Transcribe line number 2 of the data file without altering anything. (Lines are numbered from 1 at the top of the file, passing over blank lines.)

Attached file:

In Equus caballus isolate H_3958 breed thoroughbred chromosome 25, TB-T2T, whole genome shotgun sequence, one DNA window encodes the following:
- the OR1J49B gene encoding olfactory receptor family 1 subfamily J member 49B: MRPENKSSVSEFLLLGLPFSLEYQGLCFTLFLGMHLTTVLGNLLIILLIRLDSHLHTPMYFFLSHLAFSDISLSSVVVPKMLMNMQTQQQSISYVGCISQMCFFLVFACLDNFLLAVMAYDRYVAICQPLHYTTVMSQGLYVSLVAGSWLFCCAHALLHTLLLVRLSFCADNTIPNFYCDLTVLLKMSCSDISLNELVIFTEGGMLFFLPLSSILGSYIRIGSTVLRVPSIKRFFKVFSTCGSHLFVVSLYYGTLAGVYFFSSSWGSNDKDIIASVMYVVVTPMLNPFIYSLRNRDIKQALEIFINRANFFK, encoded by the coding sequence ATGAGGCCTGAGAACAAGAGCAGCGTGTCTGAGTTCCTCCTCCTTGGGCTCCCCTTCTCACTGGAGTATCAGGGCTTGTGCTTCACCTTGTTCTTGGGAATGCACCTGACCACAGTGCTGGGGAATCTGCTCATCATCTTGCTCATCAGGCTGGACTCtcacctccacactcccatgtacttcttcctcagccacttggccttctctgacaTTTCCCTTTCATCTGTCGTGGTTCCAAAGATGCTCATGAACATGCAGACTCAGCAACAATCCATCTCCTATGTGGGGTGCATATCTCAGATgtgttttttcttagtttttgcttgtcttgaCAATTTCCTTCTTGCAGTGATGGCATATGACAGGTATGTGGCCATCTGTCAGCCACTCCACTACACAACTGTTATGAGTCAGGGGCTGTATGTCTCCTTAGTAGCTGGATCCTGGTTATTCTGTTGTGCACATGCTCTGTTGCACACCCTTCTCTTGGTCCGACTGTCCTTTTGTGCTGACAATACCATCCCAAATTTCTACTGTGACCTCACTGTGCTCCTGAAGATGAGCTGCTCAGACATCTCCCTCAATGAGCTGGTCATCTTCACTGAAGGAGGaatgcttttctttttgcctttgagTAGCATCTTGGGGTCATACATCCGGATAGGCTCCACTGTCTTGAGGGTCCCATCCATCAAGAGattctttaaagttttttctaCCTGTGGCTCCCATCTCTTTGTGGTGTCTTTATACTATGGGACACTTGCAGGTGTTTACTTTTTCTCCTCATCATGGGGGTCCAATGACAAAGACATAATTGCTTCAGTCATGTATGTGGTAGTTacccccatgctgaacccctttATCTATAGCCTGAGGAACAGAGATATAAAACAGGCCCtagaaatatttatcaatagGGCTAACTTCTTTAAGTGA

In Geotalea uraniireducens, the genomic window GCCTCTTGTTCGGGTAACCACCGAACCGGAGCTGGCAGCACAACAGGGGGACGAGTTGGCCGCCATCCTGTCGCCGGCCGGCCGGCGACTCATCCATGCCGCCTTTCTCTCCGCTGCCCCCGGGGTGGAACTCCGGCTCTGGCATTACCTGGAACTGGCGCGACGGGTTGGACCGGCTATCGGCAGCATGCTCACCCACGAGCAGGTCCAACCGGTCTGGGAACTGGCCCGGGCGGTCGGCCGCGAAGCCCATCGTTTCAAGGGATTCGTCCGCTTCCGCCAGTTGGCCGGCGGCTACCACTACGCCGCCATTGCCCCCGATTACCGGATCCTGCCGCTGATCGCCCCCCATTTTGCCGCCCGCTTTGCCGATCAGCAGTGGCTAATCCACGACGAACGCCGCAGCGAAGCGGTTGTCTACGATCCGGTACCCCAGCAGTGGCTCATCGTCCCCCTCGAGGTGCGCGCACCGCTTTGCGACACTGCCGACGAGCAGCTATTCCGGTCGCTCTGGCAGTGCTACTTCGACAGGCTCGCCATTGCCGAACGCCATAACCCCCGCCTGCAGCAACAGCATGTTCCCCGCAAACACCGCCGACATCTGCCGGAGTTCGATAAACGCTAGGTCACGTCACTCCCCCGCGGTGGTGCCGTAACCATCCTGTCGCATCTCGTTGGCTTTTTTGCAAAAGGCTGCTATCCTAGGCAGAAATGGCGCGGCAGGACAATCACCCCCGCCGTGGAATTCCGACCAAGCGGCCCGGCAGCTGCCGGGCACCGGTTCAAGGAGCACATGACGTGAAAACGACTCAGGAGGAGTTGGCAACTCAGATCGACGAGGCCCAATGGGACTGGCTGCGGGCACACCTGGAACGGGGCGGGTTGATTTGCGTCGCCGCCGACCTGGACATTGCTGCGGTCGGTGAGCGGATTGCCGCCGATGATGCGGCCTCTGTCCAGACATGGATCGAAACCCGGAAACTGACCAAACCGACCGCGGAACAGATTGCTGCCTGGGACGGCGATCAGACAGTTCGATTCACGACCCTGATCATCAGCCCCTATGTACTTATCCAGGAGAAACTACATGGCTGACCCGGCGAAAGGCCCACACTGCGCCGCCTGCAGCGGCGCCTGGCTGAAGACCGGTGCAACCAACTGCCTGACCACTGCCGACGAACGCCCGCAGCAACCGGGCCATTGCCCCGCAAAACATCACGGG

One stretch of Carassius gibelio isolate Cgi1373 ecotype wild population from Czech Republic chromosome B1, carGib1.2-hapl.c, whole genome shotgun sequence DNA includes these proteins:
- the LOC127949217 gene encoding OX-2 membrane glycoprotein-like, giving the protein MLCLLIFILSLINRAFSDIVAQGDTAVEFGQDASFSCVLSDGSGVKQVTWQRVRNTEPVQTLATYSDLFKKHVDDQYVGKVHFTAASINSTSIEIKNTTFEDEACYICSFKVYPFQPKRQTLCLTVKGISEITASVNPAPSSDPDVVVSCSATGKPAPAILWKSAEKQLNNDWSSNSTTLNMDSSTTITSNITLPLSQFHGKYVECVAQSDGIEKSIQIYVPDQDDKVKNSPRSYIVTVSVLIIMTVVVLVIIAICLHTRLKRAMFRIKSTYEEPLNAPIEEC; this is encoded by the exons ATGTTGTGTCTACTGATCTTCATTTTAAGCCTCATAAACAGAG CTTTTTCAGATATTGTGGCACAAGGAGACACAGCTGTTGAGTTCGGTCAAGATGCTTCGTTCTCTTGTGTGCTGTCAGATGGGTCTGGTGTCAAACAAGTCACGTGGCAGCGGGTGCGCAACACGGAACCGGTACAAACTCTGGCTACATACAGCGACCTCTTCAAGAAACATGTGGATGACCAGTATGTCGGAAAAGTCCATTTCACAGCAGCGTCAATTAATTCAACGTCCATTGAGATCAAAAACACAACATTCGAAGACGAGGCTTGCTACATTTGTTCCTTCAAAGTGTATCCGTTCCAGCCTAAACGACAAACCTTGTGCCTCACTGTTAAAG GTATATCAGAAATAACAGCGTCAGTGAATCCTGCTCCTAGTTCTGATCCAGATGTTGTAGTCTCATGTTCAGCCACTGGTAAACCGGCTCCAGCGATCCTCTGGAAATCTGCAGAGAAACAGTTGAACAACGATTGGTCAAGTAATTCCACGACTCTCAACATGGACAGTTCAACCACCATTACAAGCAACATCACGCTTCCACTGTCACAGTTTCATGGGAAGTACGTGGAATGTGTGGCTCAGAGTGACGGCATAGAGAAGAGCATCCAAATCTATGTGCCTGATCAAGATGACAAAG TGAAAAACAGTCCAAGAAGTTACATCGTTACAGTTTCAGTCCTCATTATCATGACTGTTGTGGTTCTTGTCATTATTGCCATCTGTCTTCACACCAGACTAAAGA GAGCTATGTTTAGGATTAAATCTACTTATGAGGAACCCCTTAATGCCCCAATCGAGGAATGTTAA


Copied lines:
- the OR1J49B gene encoding olfactory receptor family 1 subfamily J member 49B: MRPENKSSVSEFLLLGLPFSLEYQGLCFTLFLGMHLTTVLGNLLIILLIRLDSHLHTPMYFFLSHLAFSDISLSSVVVPKMLMNMQTQQQSISYVGCISQMCFFLVFACLDNFLLAVMAYDRYVAICQPLHYTTVMSQGLYVSLVAGSWLFCCAHALLHTLLLVRLSFCADNTIPNFYCDLTVLLKMSCSDISLNELVIFTEGGMLFFLPLSSILGSYIRIGSTVLRVPSIKRFFKVFSTCGSHLFVVSLYYGTLAGVYFFSSSWGSNDKDIIASVMYVVVTPMLNPFIYSLRNRDIKQALEIFINRANFFK, encoded by the coding sequence ATGAGGCCTGAGAACAAGAGCAGCGTGTCTGAGTTCCTCCTCCTTGGGCTCCCCTTCTCACTGGAGTATCAGGGCTTGTGCTTCACCTTGTTCTTGGGAATGCACCTGACCACAGTGCTGGGGAATCTGCTCATCATCTTGCTCATCAGGCTGGACTCtcacctccacactcccatgtacttcttcctcagccacttggccttctctgacaTTTCCCTTTCATCTGTCGTGGTTCCAAAGATGCTCATGAACATGCAGACTCAGCAACAATCCATCTCCTATGTGGGGTGCATATCTCAGATgtgttttttcttagtttttgcttgtcttgaCAATTTCCTTCTTGCAGTGATGGCATATGACAGGTATGTGGCCATCTGTCAGCCACTCCACTACACAACTGTTATGAGTCAGGGGCTGTATGTCTCCTTAGTAGCTGGATCCTGGTTATTCTGTTGTGCACATGCTCTGTTGCACACCCTTCTCTTGGTCCGACTGTCCTTTTGTGCTGACAATACCATCCCAAATTTCTACTGTGACCTCACTGTGCTCCTGAAGATGAGCTGCTCAGACATCTCCCTCAATGAGCTGGTCATCTTCACTGAAGGAGGaatgcttttctttttgcctttgagTAGCATCTTGGGGTCATACATCCGGATAGGCTCCACTGTCTTGAGGGTCCCATCCATCAAGAGattctttaaagttttttctaCCTGTGGCTCCCATCTCTTTGTGGTGTCTTTATACTATGGGACACTTGCAGGTGTTTACTTTTTCTCCTCATCATGGGGGTCCAATGACAAAGACATAATTGCTTCAGTCATGTATGTGGTAGTTacccccatgctgaacccctttATCTATAGCCTGAGGAACAGAGATATAAAACAGGCCCtagaaatatttatcaatagGGCTAACTTCTTTAAGTGA